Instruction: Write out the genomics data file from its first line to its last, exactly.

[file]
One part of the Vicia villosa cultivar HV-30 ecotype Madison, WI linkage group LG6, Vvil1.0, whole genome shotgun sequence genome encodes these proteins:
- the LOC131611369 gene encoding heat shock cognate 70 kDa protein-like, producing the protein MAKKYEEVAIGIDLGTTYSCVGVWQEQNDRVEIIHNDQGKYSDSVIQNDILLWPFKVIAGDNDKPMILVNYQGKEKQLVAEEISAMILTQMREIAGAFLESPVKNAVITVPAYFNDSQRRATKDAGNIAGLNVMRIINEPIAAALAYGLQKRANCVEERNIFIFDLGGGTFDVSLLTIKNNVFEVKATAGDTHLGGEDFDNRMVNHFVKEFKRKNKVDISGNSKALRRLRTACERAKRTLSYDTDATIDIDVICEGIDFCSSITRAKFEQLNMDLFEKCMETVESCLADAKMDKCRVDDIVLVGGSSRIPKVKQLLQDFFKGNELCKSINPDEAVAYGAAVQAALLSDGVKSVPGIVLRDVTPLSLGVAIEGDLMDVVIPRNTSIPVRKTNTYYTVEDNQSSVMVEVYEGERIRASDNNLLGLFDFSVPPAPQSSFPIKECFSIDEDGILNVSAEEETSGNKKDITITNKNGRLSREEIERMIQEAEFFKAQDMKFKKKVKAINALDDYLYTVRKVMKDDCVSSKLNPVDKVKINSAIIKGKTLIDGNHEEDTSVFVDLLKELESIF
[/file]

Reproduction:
One part of the Vicia villosa cultivar HV-30 ecotype Madison, WI linkage group LG6, Vvil1.0, whole genome shotgun sequence genome encodes these proteins:
- the LOC131611369 gene encoding heat shock cognate 70 kDa protein-like, producing the protein MAKKYEEVAIGIDLGTTYSCVGVWQEQNDRVEIIHNDQGKYSDSVIQNDILLWPFKVIAGDNDKPMILVNYQGKEKQLVAEEISAMILTQMREIAGAFLESPVKNAVITVPAYFNDSQRRATKDAGNIAGLNVMRIINEPIAAALAYGLQKRANCVEERNIFIFDLGGGTFDVSLLTIKNNVFEVKATAGDTHLGGEDFDNRMVNHFVKEFKRKNKVDISGNSKALRRLRTACERAKRTLSYDTDATIDIDVICEGIDFCSSITRAKFEQLNMDLFEKCMETVESCLADAKMDKCRVDDIVLVGGSSRIPKVKQLLQDFFKGNELCKSINPDEAVAYGAAVQAALLSDGVKSVPGIVLRDVTPLSLGVAIEGDLMDVVIPRNTSIPVRKTNTYYTVEDNQSSVMVEVYEGERIRASDNNLLGLFDFSVPPAPQSSFPIKECFSIDEDGILNVSAEEETSGNKKDITITNKNGRLSREEIERMIQEAEFFKAQDMKFKKKVKAINALDDYLYTVRKVMKDDCVSSKLNPVDKVKINSAIIKGKTLIDGNHEEDTSVFVDLLKELESIF